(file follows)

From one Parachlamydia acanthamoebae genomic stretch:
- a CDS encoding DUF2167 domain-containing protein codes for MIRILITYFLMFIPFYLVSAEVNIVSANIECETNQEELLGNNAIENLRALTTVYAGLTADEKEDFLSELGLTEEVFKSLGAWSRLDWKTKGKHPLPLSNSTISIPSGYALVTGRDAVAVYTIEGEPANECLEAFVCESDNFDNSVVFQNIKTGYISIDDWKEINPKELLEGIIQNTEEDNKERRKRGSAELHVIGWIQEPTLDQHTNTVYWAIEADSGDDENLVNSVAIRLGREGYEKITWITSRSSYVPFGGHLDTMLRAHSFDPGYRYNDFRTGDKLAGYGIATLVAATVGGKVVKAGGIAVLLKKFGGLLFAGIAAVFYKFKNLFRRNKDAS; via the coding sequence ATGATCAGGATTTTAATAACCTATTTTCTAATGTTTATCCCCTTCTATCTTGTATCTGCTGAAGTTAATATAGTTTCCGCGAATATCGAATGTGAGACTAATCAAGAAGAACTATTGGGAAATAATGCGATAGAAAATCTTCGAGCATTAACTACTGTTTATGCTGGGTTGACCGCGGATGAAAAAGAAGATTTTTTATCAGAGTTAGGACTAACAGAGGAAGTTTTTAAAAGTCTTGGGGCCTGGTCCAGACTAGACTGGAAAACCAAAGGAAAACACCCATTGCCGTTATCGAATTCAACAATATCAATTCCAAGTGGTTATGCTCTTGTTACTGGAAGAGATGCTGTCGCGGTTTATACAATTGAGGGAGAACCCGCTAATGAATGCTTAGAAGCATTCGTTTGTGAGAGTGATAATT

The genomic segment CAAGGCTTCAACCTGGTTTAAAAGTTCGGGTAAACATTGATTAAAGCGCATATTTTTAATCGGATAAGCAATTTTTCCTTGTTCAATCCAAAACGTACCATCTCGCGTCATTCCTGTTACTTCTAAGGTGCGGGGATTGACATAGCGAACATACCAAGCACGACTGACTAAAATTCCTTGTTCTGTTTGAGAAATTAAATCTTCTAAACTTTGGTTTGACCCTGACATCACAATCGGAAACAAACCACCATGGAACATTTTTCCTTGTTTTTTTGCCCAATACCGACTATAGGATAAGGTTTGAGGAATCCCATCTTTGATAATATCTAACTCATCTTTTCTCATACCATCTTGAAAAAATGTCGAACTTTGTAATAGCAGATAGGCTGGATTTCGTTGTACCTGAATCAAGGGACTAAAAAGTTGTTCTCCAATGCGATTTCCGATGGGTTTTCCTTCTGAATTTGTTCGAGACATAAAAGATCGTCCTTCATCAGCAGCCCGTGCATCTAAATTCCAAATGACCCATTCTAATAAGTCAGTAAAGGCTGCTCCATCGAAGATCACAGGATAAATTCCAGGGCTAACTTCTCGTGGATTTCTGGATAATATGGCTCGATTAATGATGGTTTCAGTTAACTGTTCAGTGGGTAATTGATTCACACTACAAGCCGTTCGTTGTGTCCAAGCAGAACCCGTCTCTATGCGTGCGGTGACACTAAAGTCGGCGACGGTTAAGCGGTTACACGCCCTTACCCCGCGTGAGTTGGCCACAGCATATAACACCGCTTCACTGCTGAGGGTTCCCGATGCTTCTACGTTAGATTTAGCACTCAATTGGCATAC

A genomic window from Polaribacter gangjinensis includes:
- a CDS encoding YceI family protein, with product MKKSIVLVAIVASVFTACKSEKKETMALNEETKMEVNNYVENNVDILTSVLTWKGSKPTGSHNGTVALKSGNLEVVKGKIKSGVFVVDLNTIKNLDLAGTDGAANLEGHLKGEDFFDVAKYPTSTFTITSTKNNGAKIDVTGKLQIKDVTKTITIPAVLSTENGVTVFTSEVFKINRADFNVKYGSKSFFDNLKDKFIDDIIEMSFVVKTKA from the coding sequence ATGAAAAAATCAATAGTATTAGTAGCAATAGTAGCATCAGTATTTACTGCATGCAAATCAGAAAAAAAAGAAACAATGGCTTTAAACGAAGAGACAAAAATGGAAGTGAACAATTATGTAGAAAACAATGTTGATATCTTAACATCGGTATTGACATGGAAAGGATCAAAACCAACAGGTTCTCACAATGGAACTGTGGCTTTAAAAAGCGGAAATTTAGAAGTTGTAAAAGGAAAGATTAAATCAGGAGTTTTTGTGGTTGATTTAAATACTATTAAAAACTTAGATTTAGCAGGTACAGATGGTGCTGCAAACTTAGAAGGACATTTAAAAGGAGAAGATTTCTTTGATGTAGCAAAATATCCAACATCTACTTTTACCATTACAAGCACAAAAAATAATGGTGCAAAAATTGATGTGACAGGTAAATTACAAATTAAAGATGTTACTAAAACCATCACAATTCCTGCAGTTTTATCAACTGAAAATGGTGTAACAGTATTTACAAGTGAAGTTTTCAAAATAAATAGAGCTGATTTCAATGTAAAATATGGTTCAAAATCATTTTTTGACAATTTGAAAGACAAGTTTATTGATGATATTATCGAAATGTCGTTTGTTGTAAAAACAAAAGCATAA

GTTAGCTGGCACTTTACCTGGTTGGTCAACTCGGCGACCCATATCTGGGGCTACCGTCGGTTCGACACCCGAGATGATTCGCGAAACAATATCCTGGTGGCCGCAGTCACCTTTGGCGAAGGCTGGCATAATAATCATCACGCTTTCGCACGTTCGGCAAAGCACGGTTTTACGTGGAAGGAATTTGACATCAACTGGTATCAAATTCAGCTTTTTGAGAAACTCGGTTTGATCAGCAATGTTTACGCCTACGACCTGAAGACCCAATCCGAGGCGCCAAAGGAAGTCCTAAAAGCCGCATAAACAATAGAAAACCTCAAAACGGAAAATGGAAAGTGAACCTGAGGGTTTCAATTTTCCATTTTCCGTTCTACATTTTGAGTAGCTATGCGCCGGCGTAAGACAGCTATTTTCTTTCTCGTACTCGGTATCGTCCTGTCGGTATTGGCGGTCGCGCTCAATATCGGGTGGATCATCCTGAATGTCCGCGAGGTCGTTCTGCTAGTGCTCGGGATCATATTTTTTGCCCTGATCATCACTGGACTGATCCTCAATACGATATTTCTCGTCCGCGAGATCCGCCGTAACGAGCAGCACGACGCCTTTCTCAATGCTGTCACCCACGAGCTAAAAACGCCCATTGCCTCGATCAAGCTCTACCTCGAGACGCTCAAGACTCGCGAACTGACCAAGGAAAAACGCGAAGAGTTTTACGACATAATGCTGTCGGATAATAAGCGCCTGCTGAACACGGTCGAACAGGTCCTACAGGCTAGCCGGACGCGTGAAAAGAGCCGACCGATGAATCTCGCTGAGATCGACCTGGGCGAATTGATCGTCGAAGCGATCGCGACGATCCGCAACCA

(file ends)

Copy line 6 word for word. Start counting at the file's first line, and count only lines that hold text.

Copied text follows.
GTTAGCTGGCACTTTACCTGGTTGGTCAACTCGGCGACCCATATCTGGGGCTACCGTCGGTTCGACACCCGAGATGATTCGCGAAACAATATCCTGGTGGCCGCAGTCACCTTTGGCGAAGGCTGGCATAATAATCATCACGCTTTCGCACGTTCGGCAAAGCACGGTTTTACGTGGAAGGAATTTGACATCAACTGGTATCAAATTCAGCTTTTTGAGAAACTCGGTTTGATCAGCAATGTTTACGCCTACGACCTGAAGACCCAATCCGAGGCGCCAAAGGAAGTCCTAAAAGCCGCATAAACAATAGAAAACCTCAAAACGGAAAATGGAAAGTGAACCTGAGGGTTTCAATTTTCCATTTTCCGTTCTACATTTTGAGTAGCTATGCGCCGGCGTAAGACAGCTATTTTCTTTCTCGTACTCGGTATCGTCCTGTCGGTATTGGCGGTCGCGCTCAATATCGGGTGGATCATCCTGAATGTCCGCGAGGTCGTTCTGCTAGTGCTCGGGATCATATTTTTTGCCCTGATCATCACTGGACTGATCCTCAATACGATATTTCTCGTCCGCGAGATCCGCCGTAACGAGCAGCACGACGCCTTTCTCAATGCTGTCACCCACGAGCTAAAAACGCCCATTGCCTCGATCAAGCTCTACCTCGAGACGCTCAAGACTCGCGAACTGACCAAGGAAAAACGCGAAGAGTTTTACGACATAATGCTGTCGGATAATAAGCGCCTGCTGAACACGGTCGAACAGGTCCTACAGGCTAGCCGGACGCGTGAAAAGAGCCGACCGATGAATCTCGCTGAGATCGACCTGGGCGAATTGATCGTCGAAGCGATCGCGACGATCCGCAACCA